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  1. Introduction
  2. Abbreviated Boot
  3. The Boot Process
  4. Startup and Run Levels
  5. Initialization Scripts
  6. Runlevel Scripts
  7. Login Process
  8. Bash Shell
  9. Filesystems
  10. LILO, Kernel and Root Filesystem
  11. The Kernel
  12. Passwords, Users, Groups, and Quotas
  13. The Environment
  14. The /etc/sysconfig directory
  15. The /proc filesystem
  16. Process Control
  17. Devices
  18. Daemons Services
  19. Inetd and Network Services
  20. Programs and Libraries
  21. Security and PAM
  22. The printer services
  23. Mouse support with gpm
  24. Mail
  25. News
  26. UUCP
  27. LDAP
  28. NFS and RPC
  29. Samba, NetBIOS, WINS, nmbd
  30. Identd (auth)
  31. Telnet and FTP
  32. Apache web server
  33. DNS and named
  34. How X Works
  35. X Scripts
  36. Support for Text
  37. Keymapping for Programs
  38. Keycode Table
  39. Example Keymap File
  40. Terminfo Commands
  41. VT100 ESC sequences
  42. Kernel Revisited
  43. Configuration Files
  44. Credits

LINUX Devices

The below table lists common Linux devices.

/dev/fd0Floppy disk
/dev/hda0IDE Hard drive 1, partition 0
/dev/hdb3IDE Hard drive 2, partition 3
/dev/sdaFirst SCSI hard drive
/dev/cdromCD ROM drive This device may be on the secondary controller as a master (/dev/hdc) or slave (/dev/hdd). In fact, your /dev/cdrom is probably actually a softlink to one of these two devices, if you have an IDE interface. If you use SCSI, you will probably use something like /dev/sda1 or 2, etc.
/dev/mouseMay be a pointer to /dev/psaux which is the ps2 device or /dev/cua which is a serial device or /dev/ttyS0

Some Disk Devices:

primary IDE master/dev/hda
primary IDE slave /dev/hdb
secondary IDE master/dev/hdc
secondary IDE slave/dev/hdd

Linux devices are merely files used to direct output and input through. They have to be supported by the kernel to work properly. How it exactly ties into the kernel and its modules, I am not yet sure. I do know that many devices are supported by modules such as "loop.o" for /dev/loop0..7. To add the module to the kernel, you must use the insmod command. See the section on "The Kernel", subsection "Kernel Module Support".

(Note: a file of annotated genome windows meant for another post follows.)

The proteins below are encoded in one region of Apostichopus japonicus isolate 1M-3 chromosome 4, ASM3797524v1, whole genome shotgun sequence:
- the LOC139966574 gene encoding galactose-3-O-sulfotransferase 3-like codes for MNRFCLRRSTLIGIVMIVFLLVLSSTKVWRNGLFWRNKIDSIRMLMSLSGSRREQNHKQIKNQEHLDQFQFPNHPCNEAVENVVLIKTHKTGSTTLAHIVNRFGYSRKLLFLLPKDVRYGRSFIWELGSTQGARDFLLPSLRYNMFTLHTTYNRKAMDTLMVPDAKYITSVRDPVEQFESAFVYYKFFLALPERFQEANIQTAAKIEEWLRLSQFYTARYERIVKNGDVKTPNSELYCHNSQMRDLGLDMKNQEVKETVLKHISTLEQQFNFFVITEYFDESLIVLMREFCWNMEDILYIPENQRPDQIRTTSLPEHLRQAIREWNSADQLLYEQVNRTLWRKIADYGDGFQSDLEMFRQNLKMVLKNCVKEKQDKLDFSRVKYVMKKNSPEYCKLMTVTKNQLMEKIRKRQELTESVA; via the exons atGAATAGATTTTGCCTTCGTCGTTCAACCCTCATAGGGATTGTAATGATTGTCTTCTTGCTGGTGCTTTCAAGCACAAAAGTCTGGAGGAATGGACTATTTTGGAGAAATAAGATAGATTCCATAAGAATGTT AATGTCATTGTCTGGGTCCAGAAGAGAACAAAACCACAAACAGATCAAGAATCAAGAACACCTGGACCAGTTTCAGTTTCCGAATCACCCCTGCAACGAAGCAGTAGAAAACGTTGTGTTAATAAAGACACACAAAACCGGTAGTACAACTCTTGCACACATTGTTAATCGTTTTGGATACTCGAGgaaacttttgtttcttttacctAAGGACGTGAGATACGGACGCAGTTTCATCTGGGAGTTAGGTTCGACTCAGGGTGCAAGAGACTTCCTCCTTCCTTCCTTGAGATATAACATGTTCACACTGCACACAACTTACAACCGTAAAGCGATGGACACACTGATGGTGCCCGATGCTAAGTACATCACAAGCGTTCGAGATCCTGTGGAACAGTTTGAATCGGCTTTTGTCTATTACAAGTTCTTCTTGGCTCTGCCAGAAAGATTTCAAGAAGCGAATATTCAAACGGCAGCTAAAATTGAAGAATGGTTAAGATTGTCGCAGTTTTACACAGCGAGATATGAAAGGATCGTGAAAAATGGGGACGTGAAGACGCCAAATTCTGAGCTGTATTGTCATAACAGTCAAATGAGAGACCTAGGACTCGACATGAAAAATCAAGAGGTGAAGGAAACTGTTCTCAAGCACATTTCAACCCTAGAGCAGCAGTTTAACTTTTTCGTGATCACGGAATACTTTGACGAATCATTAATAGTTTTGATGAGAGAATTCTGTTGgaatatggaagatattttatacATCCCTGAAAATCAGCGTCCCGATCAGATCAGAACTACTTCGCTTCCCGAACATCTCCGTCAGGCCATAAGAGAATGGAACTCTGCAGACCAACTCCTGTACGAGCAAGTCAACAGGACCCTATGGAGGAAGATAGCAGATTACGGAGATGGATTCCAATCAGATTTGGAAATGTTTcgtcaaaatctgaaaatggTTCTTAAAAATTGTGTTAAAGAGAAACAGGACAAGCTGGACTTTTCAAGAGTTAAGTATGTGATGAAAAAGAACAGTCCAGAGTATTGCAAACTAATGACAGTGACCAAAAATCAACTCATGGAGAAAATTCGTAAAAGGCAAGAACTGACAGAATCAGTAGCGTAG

To make a device, type "mknod device device type major number minor number" For example, "mknod /tmp/psaux c 10 1" creates a character ps2 device with name "/dev/psaux" with major number 10, minor number 1. I believe there is a set numbering scheme for devices, but I'm not sure what it is. This could be how it ties into the kernel. The types of devices are:

  • c - character
  • u - unbuffered character
  • b - block
  • p - FIFO

The device driver major number really points to the device driver file in the /dev directory

General device numbering convention:

1char Memory devices
block RAM disk
2char Reserved for PTY's <>
block Floppy disks
3char Reserved for PTY's <>
block First MFM, RLL and IDE hard disk/CD-ROM interface
4char TTY devices
5char Alternate TTY devices
6char Parallel printer devices
7char Virtual console access devices
8block SCSI disk devices
9char SCSI tape devices
block Multiple disk devices
10char Non-serial mice, misc features
11block SCSI CD-ROM devices
12char QIC-02 tape
block MSCDEX CD-ROM callback support
13char PC speaker
block 8-bit MFM/RLL/IDE controller
14char Sound card
block BIOS hard drive callback support
15char Joystick
block Sony CDU-31A/CDU-33A CD-ROM
16char Reserved for scanners
block GoldStar CD-ROM
17char Chase serial card (Under development)
block Optics Storage CD-ROM (Under development)
18char Chase serial card - alternate devices
block Sanyo CD-ROM (Under development)
19char Cyclades serial card
block Double compressed disk
20char Cyclades serial card - alternate devices
block Hitachi CD-ROM (Under development)
21char Generic SCSI access
22char Digiboard serial card
block Second MFM, RLL and IDE hard disk/CD-ROM interface
23char Digiboard serial card - alternate devices
block Mitsumi proprietary CD-ROM
24char Stallion serial card
block Sony CDU-535 CD-ROM
25char Stallion serial card - alternate devices
block First Matsushita (Panasonic/SoundBlaster) CD-ROM
26block Second Matsushita (Panasonic/SoundBlaster) CD-ROM
27char QIC-117 tape
block Third Matsushita (Panasonic/SoundBlaster) CD-ROM
28char Stallion serial card - card programming
block Fourth Matsushita (Panasonic/SoundBlaster) CD-ROM
block ACSI disk (68k)
29char Universal frame buffer
block Aztech/Orchid/Okano/Wearnes CD-ROM
30char iBCS-2
block Philips LMS-205 CD-ROM
31char MPU-401 MIDI
block ROM/flash memory card
32block Philips LMS-206 CD-ROM
33block Modular RAM disk
224-254Local use